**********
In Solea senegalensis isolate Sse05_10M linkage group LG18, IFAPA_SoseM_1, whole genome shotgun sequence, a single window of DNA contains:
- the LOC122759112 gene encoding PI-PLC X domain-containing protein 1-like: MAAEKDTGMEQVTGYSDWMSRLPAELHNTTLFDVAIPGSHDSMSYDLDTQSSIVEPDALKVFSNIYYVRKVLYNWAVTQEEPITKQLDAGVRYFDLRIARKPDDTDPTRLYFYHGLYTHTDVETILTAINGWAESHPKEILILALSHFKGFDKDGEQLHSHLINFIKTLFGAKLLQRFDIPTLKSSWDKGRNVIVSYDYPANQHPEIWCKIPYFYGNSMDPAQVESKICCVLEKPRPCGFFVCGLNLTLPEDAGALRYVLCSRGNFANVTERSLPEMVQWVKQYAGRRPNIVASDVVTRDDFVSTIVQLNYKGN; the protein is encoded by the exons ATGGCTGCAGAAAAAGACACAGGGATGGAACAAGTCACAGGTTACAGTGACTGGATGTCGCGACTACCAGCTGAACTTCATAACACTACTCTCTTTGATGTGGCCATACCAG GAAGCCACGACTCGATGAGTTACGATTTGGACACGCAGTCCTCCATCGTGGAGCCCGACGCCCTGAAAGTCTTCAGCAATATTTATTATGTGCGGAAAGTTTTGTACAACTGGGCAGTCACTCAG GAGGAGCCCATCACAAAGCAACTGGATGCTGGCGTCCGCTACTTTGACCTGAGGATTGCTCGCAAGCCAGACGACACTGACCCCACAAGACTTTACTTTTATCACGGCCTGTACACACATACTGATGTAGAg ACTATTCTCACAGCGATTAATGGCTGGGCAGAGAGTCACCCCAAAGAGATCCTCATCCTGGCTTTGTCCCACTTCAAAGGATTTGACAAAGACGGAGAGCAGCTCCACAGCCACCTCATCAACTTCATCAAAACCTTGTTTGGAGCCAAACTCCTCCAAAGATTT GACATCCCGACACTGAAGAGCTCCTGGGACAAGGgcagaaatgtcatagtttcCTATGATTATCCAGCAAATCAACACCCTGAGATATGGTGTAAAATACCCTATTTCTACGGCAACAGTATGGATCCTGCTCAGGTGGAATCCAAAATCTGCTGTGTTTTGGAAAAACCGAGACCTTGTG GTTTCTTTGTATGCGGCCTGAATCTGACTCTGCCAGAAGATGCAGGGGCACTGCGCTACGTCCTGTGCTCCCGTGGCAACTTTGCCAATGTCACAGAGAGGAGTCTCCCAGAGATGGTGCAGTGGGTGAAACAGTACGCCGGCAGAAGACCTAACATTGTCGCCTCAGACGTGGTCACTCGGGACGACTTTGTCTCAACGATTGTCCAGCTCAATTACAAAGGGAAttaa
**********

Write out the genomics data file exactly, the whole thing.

In Solea senegalensis isolate Sse05_10M linkage group LG18, IFAPA_SoseM_1, whole genome shotgun sequence, a single window of DNA contains:
- the LOC122759112 gene encoding PI-PLC X domain-containing protein 1-like: MAAEKDTGMEQVTGYSDWMSRLPAELHNTTLFDVAIPGSHDSMSYDLDTQSSIVEPDALKVFSNIYYVRKVLYNWAVTQEEPITKQLDAGVRYFDLRIARKPDDTDPTRLYFYHGLYTHTDVETILTAINGWAESHPKEILILALSHFKGFDKDGEQLHSHLINFIKTLFGAKLLQRFDIPTLKSSWDKGRNVIVSYDYPANQHPEIWCKIPYFYGNSMDPAQVESKICCVLEKPRPCGFFVCGLNLTLPEDAGALRYVLCSRGNFANVTERSLPEMVQWVKQYAGRRPNIVASDVVTRDDFVSTIVQLNYKGN; the protein is encoded by the exons ATGGCTGCAGAAAAAGACACAGGGATGGAACAAGTCACAGGTTACAGTGACTGGATGTCGCGACTACCAGCTGAACTTCATAACACTACTCTCTTTGATGTGGCCATACCAG GAAGCCACGACTCGATGAGTTACGATTTGGACACGCAGTCCTCCATCGTGGAGCCCGACGCCCTGAAAGTCTTCAGCAATATTTATTATGTGCGGAAAGTTTTGTACAACTGGGCAGTCACTCAG GAGGAGCCCATCACAAAGCAACTGGATGCTGGCGTCCGCTACTTTGACCTGAGGATTGCTCGCAAGCCAGACGACACTGACCCCACAAGACTTTACTTTTATCACGGCCTGTACACACATACTGATGTAGAg ACTATTCTCACAGCGATTAATGGCTGGGCAGAGAGTCACCCCAAAGAGATCCTCATCCTGGCTTTGTCCCACTTCAAAGGATTTGACAAAGACGGAGAGCAGCTCCACAGCCACCTCATCAACTTCATCAAAACCTTGTTTGGAGCCAAACTCCTCCAAAGATTT GACATCCCGACACTGAAGAGCTCCTGGGACAAGGgcagaaatgtcatagtttcCTATGATTATCCAGCAAATCAACACCCTGAGATATGGTGTAAAATACCCTATTTCTACGGCAACAGTATGGATCCTGCTCAGGTGGAATCCAAAATCTGCTGTGTTTTGGAAAAACCGAGACCTTGTG GTTTCTTTGTATGCGGCCTGAATCTGACTCTGCCAGAAGATGCAGGGGCACTGCGCTACGTCCTGTGCTCCCGTGGCAACTTTGCCAATGTCACAGAGAGGAGTCTCCCAGAGATGGTGCAGTGGGTGAAACAGTACGCCGGCAGAAGACCTAACATTGTCGCCTCAGACGTGGTCACTCGGGACGACTTTGTCTCAACGATTGTCCAGCTCAATTACAAAGGGAAttaa